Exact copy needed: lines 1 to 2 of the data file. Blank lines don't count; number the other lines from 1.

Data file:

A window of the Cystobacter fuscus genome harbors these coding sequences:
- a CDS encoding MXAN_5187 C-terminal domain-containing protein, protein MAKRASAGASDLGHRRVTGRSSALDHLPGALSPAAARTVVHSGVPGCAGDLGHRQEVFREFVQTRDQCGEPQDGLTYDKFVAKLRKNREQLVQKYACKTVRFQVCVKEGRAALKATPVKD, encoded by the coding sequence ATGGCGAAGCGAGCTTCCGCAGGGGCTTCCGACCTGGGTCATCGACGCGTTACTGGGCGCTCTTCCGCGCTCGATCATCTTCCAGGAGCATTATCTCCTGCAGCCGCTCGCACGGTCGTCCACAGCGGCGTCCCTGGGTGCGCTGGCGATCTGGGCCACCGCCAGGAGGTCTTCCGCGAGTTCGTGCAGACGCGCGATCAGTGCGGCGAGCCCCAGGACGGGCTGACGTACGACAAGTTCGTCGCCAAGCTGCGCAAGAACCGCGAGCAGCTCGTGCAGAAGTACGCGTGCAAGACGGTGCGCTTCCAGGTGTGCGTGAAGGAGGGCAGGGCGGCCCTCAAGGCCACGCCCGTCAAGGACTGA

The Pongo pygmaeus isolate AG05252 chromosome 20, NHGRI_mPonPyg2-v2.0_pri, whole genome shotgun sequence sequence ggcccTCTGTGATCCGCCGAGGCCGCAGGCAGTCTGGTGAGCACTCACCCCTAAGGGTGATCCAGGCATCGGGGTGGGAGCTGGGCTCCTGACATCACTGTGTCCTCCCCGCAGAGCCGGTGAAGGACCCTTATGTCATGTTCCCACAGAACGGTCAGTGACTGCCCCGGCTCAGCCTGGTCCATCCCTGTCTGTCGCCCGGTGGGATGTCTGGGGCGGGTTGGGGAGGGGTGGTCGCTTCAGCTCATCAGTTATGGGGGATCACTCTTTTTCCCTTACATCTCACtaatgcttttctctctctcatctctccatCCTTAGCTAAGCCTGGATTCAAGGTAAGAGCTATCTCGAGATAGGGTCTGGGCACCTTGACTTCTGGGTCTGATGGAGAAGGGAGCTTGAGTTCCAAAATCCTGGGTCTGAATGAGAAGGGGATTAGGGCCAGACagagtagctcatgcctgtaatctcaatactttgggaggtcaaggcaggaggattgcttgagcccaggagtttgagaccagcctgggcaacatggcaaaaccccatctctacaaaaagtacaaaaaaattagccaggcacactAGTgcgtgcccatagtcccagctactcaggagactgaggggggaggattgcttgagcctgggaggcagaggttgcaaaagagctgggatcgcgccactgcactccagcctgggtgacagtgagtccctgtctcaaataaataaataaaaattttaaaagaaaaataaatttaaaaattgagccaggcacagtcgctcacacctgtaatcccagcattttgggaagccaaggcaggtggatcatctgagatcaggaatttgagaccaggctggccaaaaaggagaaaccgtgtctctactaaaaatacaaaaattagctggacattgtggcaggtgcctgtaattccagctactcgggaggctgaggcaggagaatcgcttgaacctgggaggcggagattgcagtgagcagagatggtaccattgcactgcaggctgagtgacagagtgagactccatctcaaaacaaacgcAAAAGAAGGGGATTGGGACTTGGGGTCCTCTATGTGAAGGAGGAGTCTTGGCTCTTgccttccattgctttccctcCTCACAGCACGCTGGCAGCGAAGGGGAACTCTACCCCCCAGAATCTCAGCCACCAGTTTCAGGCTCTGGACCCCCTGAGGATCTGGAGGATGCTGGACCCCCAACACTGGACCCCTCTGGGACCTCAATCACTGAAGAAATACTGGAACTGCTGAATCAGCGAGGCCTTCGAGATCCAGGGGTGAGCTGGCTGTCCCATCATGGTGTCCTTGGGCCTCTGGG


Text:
A window of the Cystobacter fuscus genome harbors these coding sequences:
- a CDS encoding MXAN_5187 C-terminal domain-containing protein, protein MAKRASAGASDLGHRRVTGRSSALDHLPGALSPAAARTVVHSGVPGCAGDLGHRQEVFREFVQTRDQCGEPQDGLTYDKFVAKLRKNREQLVQKYACKTVRFQVCVKEGRAALKATPVKD, encoded by the coding sequence ATGGCGAAGCGAGCTTCCGCAGGGGCTTCCGACCTGGGTCATCGACGCGTTACTGGGCGCTCTTCCGCGCTCGATCATCTTCCAGGAGCATTATCTCCTGCAGCCGCTCGCACGGTCGTCCACAGCGGCGTCCCTGGGTGCGCTGGCGATCTGGGCCACCGCCAGGAGGTCTTCCGCGAGTTCGTGCAGACGCGCGATCAGTGCGGCGAGCCCCAGGACGGGCTGACGTACGACAAGTTCGTCGCCAAGCTGCGCAAGAACCGCGAGCAGCTCGTGCAGAAGTACGCGTGCAAGACGGTGCGCTTCCAGGTGTGCGTGAAGGAGGGCAGGGCGGCCCTCAAGGCCACGCCCGTCAAGGACTGA